Kenseth assumed his spot at the front of the pack with Gilliland right behind, but Tony Stewart made fast work of getting to the front and led a number of laps until disaster struck for him and 14 other drivers.

On Lap 21, Ricky Stenhouse Jr. appeared to get loose. Jeff Gordon, who was behind Stenhouse, attempted to slow down but inadvertently got into the right rear of Stewart’s car, sending him spinning.

Like a pinball, Stewart triggered a wreck that collected several favorites to win the race, including himself, Stenhouse, Gordon, Kentucky winner Brad Keselowski, fellow Stewart Haas racing teammates Kevin Harvick and Danica PatrickDenny Hamlin, Kenseth, Marcos AmbroseTrevor BayneAJ Allmendinger,Kyle LarsonJimmie JohnsonMichael WaltripCarl Edwards and Dale Earnhardt Jr.

Although Stenhouse told TNT that he got loose after the car in front of him, driven by Bobby Labonte, suddenly slowed, Stewart was not a happy camper nonetheless.

“We’re a quarter of a lap away from getting a competition caution, and Stenhouse is going to be a hero,” Stewart told TNT. “I don’t know. I don’t know what happened to him there, but that took out a bunch of good cars for no reason.

“…No matter what I say right now, somebody’s going to be mad and somebody’s going to disagree with it. But I think it’s a pretty dumb excuse to have the caution come out 500 yards too early.”

Then came Lap 98.

Racing against the possibility of more rain on the horizon, the field was heading into Turn 1 on Lap 98 when it appeared on TV replay that Greg Biffle‘s Ford got into the rear of Kasey Kahne‘s Chevrolet, spinning him and then hooking the Ford of Joey Logano, starting sheer mayhem.

From that point on, drivers begun flying all over the race track, with Kyle Busch winding up upside down in his Joe Gibbs Racing Toyota. Fortunately, the younger Busch brother was uninjured. His car was slowly righted onto its wheels and Busch climbed out, receiving a round of applause from the crowd.

According to NASCAR statisticians, the following cars were involved in the wreck:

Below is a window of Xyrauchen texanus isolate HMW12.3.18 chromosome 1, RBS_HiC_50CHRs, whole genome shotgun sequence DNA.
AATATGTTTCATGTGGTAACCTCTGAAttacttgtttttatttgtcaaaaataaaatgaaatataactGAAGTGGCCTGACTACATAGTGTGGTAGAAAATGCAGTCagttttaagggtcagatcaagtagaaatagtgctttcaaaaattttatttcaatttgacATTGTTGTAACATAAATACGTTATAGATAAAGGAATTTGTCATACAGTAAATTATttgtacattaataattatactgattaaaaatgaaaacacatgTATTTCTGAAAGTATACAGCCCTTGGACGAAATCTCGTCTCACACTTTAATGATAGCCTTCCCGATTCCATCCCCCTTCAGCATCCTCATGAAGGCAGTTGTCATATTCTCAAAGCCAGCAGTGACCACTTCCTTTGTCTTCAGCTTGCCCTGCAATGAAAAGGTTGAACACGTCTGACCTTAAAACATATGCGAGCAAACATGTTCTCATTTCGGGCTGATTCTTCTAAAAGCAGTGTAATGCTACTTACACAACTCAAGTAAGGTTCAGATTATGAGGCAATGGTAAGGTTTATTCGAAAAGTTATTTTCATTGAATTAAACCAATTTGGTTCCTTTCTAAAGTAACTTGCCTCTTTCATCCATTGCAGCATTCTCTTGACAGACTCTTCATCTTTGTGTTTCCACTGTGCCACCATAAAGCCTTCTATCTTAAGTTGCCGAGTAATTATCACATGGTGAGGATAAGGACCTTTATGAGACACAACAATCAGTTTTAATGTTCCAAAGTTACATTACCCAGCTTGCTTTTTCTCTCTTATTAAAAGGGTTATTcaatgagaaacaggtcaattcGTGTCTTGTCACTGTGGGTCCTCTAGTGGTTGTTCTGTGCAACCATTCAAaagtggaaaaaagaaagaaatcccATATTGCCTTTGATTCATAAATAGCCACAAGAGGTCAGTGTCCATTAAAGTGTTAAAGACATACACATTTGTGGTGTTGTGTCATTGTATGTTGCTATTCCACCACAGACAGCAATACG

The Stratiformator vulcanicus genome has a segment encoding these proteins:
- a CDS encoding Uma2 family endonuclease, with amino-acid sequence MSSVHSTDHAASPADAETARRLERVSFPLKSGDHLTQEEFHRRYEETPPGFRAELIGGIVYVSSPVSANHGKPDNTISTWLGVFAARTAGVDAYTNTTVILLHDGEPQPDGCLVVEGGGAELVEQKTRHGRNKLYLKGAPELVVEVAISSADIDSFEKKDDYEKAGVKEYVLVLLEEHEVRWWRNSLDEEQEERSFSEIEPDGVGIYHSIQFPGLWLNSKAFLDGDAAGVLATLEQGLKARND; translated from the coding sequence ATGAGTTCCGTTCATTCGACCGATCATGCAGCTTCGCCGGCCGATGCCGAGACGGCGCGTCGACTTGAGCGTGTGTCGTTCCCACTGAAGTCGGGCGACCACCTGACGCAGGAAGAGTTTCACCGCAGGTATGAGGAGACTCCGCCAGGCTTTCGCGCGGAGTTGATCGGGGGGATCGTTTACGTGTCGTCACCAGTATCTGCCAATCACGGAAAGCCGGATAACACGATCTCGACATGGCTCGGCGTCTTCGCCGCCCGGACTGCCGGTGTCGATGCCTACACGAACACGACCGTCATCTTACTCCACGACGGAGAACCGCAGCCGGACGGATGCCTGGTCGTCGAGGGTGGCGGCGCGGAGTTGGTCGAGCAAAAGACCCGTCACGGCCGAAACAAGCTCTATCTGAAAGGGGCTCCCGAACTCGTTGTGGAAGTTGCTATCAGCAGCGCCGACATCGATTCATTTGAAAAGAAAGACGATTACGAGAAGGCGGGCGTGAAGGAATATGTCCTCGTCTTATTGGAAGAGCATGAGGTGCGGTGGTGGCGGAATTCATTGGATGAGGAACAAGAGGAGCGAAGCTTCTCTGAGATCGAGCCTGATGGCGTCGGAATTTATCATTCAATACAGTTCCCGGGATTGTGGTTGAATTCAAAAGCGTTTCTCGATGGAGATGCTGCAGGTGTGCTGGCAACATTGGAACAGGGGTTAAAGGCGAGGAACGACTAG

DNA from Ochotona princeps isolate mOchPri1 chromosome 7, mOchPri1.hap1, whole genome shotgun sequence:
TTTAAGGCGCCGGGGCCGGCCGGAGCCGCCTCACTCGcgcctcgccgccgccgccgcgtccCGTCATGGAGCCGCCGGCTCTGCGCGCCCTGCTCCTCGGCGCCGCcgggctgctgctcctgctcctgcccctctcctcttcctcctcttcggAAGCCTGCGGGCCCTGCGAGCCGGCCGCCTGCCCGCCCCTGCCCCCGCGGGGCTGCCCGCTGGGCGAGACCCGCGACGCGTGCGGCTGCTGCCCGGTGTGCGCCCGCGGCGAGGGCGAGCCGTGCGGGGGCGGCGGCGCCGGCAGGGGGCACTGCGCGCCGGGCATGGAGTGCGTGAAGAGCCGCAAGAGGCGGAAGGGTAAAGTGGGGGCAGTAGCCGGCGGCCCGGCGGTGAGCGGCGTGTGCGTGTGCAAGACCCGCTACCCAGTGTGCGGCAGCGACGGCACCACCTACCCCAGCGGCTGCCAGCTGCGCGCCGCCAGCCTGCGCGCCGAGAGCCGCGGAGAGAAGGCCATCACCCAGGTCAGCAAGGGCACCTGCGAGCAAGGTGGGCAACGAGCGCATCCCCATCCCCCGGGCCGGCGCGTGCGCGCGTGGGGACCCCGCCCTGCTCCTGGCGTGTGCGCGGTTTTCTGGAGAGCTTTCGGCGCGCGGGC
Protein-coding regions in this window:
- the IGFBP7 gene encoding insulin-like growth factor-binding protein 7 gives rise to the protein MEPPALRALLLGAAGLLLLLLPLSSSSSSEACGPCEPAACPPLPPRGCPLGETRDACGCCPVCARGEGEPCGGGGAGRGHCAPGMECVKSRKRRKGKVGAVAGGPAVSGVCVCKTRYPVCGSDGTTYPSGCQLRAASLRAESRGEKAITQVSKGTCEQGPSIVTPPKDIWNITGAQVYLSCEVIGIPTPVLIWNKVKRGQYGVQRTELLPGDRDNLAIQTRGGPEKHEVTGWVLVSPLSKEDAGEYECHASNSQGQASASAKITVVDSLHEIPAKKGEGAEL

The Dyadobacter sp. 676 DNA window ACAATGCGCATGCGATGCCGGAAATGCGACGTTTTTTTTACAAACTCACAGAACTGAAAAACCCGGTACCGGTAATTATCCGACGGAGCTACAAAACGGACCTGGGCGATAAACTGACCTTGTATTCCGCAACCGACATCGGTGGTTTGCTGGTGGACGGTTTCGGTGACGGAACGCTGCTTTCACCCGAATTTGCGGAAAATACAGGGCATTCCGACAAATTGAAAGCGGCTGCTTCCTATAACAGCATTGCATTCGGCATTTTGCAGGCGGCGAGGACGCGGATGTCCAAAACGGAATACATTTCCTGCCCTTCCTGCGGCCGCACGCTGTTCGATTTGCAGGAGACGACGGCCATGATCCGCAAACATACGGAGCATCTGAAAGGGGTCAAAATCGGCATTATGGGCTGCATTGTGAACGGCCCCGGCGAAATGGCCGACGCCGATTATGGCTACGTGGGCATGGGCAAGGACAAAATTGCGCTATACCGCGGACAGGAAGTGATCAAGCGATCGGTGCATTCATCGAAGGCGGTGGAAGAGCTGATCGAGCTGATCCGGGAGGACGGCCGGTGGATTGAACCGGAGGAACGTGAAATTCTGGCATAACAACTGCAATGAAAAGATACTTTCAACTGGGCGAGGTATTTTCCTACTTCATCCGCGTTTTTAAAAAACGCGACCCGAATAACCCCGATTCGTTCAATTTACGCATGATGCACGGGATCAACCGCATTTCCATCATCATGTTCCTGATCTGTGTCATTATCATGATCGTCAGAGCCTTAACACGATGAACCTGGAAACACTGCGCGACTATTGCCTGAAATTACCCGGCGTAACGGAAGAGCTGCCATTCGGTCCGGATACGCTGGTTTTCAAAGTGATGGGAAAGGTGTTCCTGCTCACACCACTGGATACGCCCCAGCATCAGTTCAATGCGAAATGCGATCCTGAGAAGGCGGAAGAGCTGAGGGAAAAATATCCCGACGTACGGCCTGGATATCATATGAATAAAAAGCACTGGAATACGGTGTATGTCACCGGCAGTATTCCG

Kasey Kahne, Clint BowyerAlex Bowman, Kyle Busch, Greg Biffle, David GillilandJustin AllgaierRyan NewmanPaul MenardJosh WiseMichael AnnettRyan TruexMatt KensethBobby LabonteJamie McMurrayLandon CassillMarcos Ambrose, Joey Logano, David RaganDenny HamlinDanica PatrickBrad KeselowskiTerry LabonteReed Sorenson and Michael McDowell.

“I’m just so unhappy,” Biffle told TNT. “It was just close-quarters racing. Kasey went into the middle and ran into the back of the 13 car and slowed way up and I hit the back of the 5. We weren’t lined up. He moved down for some reason when he hit the 13 (Casey Mears) or something, but just a chain reaction.

“You just never know cars are going to slow down that quick. I had a shove from the 34 (David Ragan) from behind and you just can’t react that fast, unfortunately.”

“I knew there was going to be trouble there,” David Gilliland said. “I probably should have given myself more room. Cars were just sliding around all over. … What a mess. Not the day we were looking forward.”

Kahne noted, “I was just getting hit from behind. I was in a tough spot. … I’m not exactly sure what happened. It’s too bad.”

Kyle Busch said, “It just felt like a slow carnival ride. I guess that’s fitting for the Fourth of July, but not here for Daytona. … I just got T-boned at the end there and toppled me over.”

Jamie McMurray added, “It was a helpless feeling.”